Article

Management of patients with uncontrolled arterial hypertension--the role of electronic compliance monitoring, 24-h ambulatory blood pressure monitoring and Candesartan/HCTZ.

Internal Medicine, University of Bonn, Bonn, Germany.
BMC Cardiovascular Disorders (Impact Factor: 1.5). 08/2006; 6:36. DOI: 10.1186/1471-2261-6-36
Source: PubMed

ABSTRACT Incomplete drug regimen compliance (DRC) and white-coat hypertension are two of several possible causes of uncontrolled hypertension. Therefore the aim of the present study was to compare DRC in hypertensives treated with combination therapy whose blood pressures (BP) were controlled vers. uncontrolled after 4 weeks of self-monitored BP measurement. To observe the consequences in uncontrolled patients of switching one drug of the combination therapy to candesartan/HCTZ (16 mg/12.5 mg) with and without a compliance intervention program.
Self-and ambulatory-monitoring of BP were done with upper arm oscillometric devices. Patients' dosing histories were compiled electronically (MEMS, AARDEX). Patients with office blood pressure (OBP) >140/90 mmHg despite combination therapy were begun on MEMS monitoring and self BP measurement for 4 weeks of run-in. Of 62 such patients, 18 (29%) patients were normotensive according to self BP measurement and ambulatory BP measurement at 4 weeks (Group A); in the remaining 44 still uncontrolled patients, candesartan/HCTZ was substituted for one of the combination therapy drugs, with half these patients receiving passive compliance monitoring (B) and half a DRC intervention program (C). All groups were then followed for 8 weeks.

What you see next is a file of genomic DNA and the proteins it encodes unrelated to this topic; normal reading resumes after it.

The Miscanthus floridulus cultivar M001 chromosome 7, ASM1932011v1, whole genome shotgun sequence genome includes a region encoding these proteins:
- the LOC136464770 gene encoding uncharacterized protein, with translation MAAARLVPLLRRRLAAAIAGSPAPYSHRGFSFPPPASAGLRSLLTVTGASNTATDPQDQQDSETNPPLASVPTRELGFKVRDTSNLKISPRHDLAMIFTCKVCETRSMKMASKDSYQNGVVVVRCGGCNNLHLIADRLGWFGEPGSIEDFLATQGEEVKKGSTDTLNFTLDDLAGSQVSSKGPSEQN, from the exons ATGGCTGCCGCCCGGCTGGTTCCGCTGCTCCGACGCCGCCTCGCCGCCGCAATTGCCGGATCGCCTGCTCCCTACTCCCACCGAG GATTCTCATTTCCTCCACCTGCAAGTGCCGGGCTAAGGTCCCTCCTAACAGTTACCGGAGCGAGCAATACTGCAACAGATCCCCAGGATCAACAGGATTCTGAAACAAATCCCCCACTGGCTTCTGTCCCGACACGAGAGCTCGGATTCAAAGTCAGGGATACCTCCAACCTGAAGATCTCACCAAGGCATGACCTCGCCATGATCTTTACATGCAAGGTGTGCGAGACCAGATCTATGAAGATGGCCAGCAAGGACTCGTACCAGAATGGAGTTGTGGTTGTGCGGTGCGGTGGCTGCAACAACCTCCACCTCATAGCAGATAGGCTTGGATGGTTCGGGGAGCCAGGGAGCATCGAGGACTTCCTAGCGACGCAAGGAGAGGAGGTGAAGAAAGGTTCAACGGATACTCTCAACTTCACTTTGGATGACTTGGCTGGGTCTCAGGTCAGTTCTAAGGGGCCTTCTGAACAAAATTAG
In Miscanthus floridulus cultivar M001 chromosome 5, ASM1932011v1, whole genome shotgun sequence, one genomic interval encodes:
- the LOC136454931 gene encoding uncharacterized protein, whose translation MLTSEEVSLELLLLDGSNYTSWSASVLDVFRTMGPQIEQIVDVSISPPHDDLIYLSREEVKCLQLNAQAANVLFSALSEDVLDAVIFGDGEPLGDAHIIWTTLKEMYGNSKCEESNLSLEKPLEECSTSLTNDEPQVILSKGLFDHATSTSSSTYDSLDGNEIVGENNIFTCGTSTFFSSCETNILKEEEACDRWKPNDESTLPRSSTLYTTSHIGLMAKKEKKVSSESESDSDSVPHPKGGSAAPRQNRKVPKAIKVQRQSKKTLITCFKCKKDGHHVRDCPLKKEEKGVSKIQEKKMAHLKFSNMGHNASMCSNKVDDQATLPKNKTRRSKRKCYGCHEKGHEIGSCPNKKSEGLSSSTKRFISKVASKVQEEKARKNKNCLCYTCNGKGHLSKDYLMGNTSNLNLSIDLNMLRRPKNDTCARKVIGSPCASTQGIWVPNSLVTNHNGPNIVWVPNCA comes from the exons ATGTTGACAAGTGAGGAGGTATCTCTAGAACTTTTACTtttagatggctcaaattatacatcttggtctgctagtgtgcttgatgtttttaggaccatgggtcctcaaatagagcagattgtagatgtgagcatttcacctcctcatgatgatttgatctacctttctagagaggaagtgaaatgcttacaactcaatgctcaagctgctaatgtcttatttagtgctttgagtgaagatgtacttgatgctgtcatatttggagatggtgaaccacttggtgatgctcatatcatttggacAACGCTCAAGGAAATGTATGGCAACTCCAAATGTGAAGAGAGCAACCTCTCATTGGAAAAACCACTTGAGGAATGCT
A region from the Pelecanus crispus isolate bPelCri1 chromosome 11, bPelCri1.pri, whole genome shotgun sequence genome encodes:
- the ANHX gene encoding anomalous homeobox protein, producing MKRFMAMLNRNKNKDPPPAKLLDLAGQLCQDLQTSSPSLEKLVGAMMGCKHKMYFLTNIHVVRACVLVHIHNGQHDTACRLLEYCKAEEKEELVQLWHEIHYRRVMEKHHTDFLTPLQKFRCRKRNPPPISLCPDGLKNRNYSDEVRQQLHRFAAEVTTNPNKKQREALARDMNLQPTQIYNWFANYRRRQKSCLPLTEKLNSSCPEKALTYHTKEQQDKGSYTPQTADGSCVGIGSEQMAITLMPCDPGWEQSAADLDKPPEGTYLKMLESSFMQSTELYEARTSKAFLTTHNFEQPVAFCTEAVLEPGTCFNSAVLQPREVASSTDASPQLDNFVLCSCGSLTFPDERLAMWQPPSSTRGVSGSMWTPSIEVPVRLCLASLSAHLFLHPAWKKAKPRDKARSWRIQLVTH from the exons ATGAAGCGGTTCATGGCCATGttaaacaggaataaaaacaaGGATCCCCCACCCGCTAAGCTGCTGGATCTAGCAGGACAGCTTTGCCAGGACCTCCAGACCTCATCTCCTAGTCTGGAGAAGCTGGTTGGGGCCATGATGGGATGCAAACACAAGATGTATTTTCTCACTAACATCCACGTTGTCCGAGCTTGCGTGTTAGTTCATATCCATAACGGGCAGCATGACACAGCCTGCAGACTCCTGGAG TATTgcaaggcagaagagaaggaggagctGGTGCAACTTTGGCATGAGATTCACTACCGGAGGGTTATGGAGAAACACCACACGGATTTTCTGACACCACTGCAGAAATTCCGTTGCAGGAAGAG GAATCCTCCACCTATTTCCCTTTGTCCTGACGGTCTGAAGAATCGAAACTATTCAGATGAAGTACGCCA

DRC before week 4 was significantly higher in A than in the uncontrolled patients (B&C). DRC was stable during run-in A, but declined in B and C. DRC after week 4 was not different in the three groups and stayed constant over time. DRC during weekends was lower than during weekdays in all groups. In group A no significant change in blood pressure was observed with all three methods of BP measurements. In groups B and C significant reductions of systolic and diastolic BP were observed for ABPM and SBPM. After the change to candesartan/HCTZ in B&C ambulatory 24-h-BP (ABPM) was normalized in 39% of patients.
Normalization of BP was associated with superior drug regimen compliance in previously uncontrolled patients treated with a combination drug regimen. Switching still-uncontrolled patients to candesartan/HCTZ significantly improved BP control and stabilized a declining DRC.

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Available from: Thomas Mengden, May 24, 2015
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